Finally, in Chapter Five and continued into Chapter Six, Peters comes to his proposal for New Policy Design based on critiques of ‘old’ approaches. Importantly he reiterates that “policy design … involves careful consideration of the nature of policy problems…and how those policies…. fit into the broader social and political environment for public governance” (p.130). He emphasises the value of considering this broad ‘whole system’ approach without losing the valuable elements of a technocratic approach, with its focus on careful design to a very high standard regardless of context.
Peters lays out key policy design issues clearly and with an accessible narrative throughout, balancing the academic with the legislator viewpoint. The book subtly combines an argument for change and adaptation to contemporary society, alongside the value of learning from traditional technocratic approaches to policy design of the past. This blended old and new approach, encapsulated in his focus on designing policies carefully with systems in mind, acknowledges a complex socio-economic context within which policies, and the (complex) policy problems they address, are forged.
The book is not only informative and thought provoking but highly reassuring. As a social policy scholar, I find Peters’ long-standing, deeply rooted knowledge in academia and in practice coupled with his acknowledgment and acceptance of inevitable messiness, difficulties and mistakes, heartening. He presents positive messages in issues such as policy ambiguity, highlighting the value of policy failure for learning.
In parts Peters’ brevity on certain perspectives can come across as dismissive. For example, government ‘absolution’ as an approach to wicked and complex problems could be elaborated upon. As Peters points out later in the book, government administrations are short-term and policy design can suffer as a result. Absolution or the denial of responsibility for a policy problem therefore seems a highly viable approach often taken by government rather than a ‘strategy that is rarely visible’ (paraphrased from p.79). However, Peters does give ‘the political’ a space in his final set of axioms, and discusses the incorporation of politics into policy design, for example the inclusion of political values in policy evaluation (p.139). While he acknowledges the difficulty of this, referring to the age-old problem of legislative bodies wanting to make their own decisions (p.139), he does argue for a closer link between governing and policy.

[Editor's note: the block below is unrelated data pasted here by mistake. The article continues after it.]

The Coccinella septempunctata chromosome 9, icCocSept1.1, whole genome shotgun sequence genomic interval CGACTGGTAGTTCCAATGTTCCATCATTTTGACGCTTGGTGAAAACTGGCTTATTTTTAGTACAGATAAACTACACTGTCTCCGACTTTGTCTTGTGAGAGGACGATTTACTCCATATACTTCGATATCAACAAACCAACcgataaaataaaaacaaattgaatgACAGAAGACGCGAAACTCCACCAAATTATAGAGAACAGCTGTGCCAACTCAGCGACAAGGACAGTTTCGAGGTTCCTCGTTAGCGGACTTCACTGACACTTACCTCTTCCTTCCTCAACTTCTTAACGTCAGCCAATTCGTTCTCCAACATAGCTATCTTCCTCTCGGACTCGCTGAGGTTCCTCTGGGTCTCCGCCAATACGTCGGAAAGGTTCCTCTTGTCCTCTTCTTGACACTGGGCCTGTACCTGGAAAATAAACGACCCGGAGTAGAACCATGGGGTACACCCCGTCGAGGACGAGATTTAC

The breadth and depth of material and ideas covered in 142 pages are impressive, especially as regards the range of empirical evidence drawn upon, as seen in research quoted from 1989 on decision maker choices and what they are based on. However, I would have liked more examples to illustrate certain technical points, for example to clarify the concept of ‘automatic instruments’.
His concluding ten key messages re-emphasise the value of the book as both a reference to a wide and deep body of knowledge and a valuable contribution to academic thinking on the future direction of policy problems and design. Amongst other things this must “begin with policy problems; be future orientated; be not only top-down and include context, institutional design, flexibility and participatory design” (distilled from pp.130-140). These guidelines help to fulfil the author’s aim of “developing academic thinking and improving government performance” (p.131) in a contemporary setting.
*Correspondence address: Sioned Pearce, Research Fellow and Lecturer in Social Policy, Cardiff University, Glamorgan Building, King Edward VII Avenue, Cardiff, CF10 3NN. Email: firstname.lastname@example.org
Peters, B.G. and Tarpley, M.M. (2016) Are Wicked Problems Really So Wicked? Perceptions of Policy Problems. Paper presented at a conference on Wicked Problems, Wageningen University, the Netherlands, October 18th.